So this is a similar requirement to high rise buildings in which the measurement is based on. The level of, uh, exit discharge. So, so in high rise building it's fire department access, and then for underground buildings, it's level of exit discharge. So we've paired a fire and life safety feature with a building dimension.
In this case, it's 30 feet, uh, below, below grade or 30 feet below the lowest level of exit discharge. I wanna speak briefly about NFPA 92, which is the standard for smoke. so NFPA 92 is important because it details. The calculation means in methods as well as some of the component architecture that is common for smoke control systems.
Like we talked about before, there are a number of ways to design smoke control systems. So it's a bit more open ended than some systems, uh, in fire protection engineer. Smoke control system is a giant integrated system that that is the fire alarm system is integrated with the H V a C system in order to, uh, create a tenable environment or to pressurize a space.
The standard details, not only critical definitions and calculation procedures, but also the important documentation and testing applications that are common to smoke control systems and, uh, very complex. So, uh, as another note, Uh, many jurisdictions have additional provisions for documentation and testing required for smoke control systems.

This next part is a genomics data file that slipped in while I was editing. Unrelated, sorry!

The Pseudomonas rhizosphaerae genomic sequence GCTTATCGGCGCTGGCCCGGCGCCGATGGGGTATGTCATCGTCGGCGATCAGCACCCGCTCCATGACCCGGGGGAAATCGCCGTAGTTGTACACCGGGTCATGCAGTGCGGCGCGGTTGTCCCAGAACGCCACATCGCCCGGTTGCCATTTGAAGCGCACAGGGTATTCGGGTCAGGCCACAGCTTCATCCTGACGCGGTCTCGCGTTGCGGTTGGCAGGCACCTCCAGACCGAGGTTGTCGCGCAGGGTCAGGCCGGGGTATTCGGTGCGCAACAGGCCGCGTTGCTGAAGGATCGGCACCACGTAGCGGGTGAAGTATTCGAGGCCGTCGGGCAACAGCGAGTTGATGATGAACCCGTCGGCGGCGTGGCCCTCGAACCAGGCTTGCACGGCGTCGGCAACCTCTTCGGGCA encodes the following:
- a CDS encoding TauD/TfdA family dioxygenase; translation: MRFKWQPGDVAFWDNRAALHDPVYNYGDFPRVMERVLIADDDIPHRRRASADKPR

For instance, the state of Oklahoma has a detailed procedure for what is required for. New smoke control systems, documentation, calculations, uh, engineering reports. And, um, so the documentation and commissioning slash testing of these systems can be substantial. So that is another, uh, good reason why these systems, um, should be avoided if possible.
The cost of these H V a C units and the, uh, substantial added fire alarm system component architecture is quite a cost add. So. If possible, um, and you can avoid, uh, an active smoke control system. Um, generally architects and, uh, owners will like to another reason for the importance of documentation for these systems is that fire protection engineering documentation can.